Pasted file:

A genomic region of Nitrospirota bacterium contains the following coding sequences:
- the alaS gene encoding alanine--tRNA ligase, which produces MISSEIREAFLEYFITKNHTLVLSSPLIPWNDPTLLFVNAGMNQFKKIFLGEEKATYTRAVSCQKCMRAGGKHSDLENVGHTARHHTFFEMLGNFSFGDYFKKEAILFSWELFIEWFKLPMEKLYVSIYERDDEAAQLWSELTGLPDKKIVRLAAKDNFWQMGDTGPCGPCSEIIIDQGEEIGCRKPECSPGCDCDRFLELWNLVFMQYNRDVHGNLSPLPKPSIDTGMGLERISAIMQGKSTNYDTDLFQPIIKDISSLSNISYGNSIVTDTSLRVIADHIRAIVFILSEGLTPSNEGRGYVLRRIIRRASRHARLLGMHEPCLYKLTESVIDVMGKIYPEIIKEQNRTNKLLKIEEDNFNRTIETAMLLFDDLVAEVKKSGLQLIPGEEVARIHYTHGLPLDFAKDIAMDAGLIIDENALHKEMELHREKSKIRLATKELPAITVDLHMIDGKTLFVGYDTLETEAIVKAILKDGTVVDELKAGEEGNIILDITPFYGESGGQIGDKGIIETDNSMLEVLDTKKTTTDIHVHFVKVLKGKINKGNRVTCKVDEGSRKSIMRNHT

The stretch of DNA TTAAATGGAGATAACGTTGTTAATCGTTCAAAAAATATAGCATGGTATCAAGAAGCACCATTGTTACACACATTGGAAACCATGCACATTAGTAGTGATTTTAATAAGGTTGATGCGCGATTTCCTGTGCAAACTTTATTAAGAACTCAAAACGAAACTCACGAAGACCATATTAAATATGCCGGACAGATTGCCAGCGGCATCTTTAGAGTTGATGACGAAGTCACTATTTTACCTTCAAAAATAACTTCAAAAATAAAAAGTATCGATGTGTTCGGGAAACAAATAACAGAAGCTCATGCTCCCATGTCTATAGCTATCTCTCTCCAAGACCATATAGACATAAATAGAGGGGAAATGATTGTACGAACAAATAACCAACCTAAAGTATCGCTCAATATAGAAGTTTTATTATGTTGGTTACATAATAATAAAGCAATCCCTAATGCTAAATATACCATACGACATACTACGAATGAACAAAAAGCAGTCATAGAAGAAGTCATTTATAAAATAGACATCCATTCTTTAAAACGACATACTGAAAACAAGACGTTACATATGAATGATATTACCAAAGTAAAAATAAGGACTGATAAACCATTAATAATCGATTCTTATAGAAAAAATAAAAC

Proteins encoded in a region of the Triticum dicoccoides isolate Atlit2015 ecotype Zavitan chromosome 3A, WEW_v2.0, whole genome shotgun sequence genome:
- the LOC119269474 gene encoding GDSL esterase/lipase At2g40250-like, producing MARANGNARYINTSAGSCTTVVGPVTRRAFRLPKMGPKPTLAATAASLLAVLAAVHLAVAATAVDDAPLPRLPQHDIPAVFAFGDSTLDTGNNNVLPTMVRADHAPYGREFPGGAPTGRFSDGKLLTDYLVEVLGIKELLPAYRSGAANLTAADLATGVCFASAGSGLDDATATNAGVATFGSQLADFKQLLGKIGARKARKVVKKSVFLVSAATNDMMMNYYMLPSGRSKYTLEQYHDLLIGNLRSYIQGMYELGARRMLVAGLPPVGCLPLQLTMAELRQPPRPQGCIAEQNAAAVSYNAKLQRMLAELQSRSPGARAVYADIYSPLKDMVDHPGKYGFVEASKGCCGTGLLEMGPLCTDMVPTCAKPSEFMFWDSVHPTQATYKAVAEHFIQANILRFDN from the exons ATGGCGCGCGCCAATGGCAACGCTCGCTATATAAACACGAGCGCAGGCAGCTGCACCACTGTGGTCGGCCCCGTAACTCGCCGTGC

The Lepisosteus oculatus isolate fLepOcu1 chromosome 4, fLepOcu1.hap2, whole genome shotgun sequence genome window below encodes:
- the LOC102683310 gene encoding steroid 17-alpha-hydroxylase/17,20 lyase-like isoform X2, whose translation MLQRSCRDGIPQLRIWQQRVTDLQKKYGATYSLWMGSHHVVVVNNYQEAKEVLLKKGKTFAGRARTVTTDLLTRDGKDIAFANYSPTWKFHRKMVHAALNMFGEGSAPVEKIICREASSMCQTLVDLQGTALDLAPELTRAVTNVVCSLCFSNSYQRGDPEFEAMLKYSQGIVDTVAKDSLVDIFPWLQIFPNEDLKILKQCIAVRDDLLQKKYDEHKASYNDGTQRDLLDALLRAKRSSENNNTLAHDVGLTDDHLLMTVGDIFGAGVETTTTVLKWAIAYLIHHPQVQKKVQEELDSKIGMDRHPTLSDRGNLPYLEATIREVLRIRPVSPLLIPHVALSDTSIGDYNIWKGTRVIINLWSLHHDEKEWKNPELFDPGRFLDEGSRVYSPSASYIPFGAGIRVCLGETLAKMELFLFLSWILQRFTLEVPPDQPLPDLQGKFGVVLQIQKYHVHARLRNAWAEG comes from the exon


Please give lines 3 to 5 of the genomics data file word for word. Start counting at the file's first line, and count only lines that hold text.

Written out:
The stretch of DNA TTAAATGGAGATAACGTTGTTAATCGTTCAAAAAATATAGCATGGTATCAAGAAGCACCATTGTTACACACATTGGAAACCATGCACATTAGTAGTGATTTTAATAAGGTTGATGCGCGATTTCCTGTGCAAACTTTATTAAGAACTCAAAACGAAACTCACGAAGACCATATTAAATATGCCGGACAGATTGCCAGCGGCATCTTTAGAGTTGATGACGAAGTCACTATTTTACCTTCAAAAATAACTTCAAAAATAAAAAGTATCGATGTGTTCGGGAAACAAATAACAGAAGCTCATGCTCCCATGTCTATAGCTATCTCTCTCCAAGACCATATAGACATAAATAGAGGGGAAATGATTGTACGAACAAATAACCAACCTAAAGTATCGCTCAATATAGAAGTTTTATTATGTTGGTTACATAATAATAAAGCAATCCCTAATGCTAAATATACCATACGACATACTACGAATGAACAAAAAGCAGTCATAGAAGAAGTCATTTATAAAATAGACATCCATTCTTTAAAACGACATACTGAAAACAAGACGTTACATATGAATGATATTACCAAAGTAAAAATAAGGACTGATAAACCATTAATAATCGATTCTTATAGAAAAAATAAAAC

Proteins encoded in a region of the Triticum dicoccoides isolate Atlit2015 ecotype Zavitan chromosome 3A, WEW_v2.0, whole genome shotgun sequence genome:
- the LOC119269474 gene encoding GDSL esterase/lipase At2g40250-like, producing MARANGNARYINTSAGSCTTVVGPVTRRAFRLPKMGPKPTLAATAASLLAVLAAVHLAVAATAVDDAPLPRLPQHDIPAVFAFGDSTLDTGNNNVLPTMVRADHAPYGREFPGGAPTGRFSDGKLLTDYLVEVLGIKELLPAYRSGAANLTAADLATGVCFASAGSGLDDATATNAGVATFGSQLADFKQLLGKIGARKARKVVKKSVFLVSAATNDMMMNYYMLPSGRSKYTLEQYHDLLIGNLRSYIQGMYELGARRMLVAGLPPVGCLPLQLTMAELRQPPRPQGCIAEQNAAAVSYNAKLQRMLAELQSRSPGARAVYADIYSPLKDMVDHPGKYGFVEASKGCCGTGLLEMGPLCTDMVPTCAKPSEFMFWDSVHPTQATYKAVAEHFIQANILRFDN from the exons ATGGCGCGCGCCAATGGCAACGCTCGCTATATAAACACGAGCGCAGGCAGCTGCACCACTGTGGTCGGCCCCGTAACTCGCCGTGC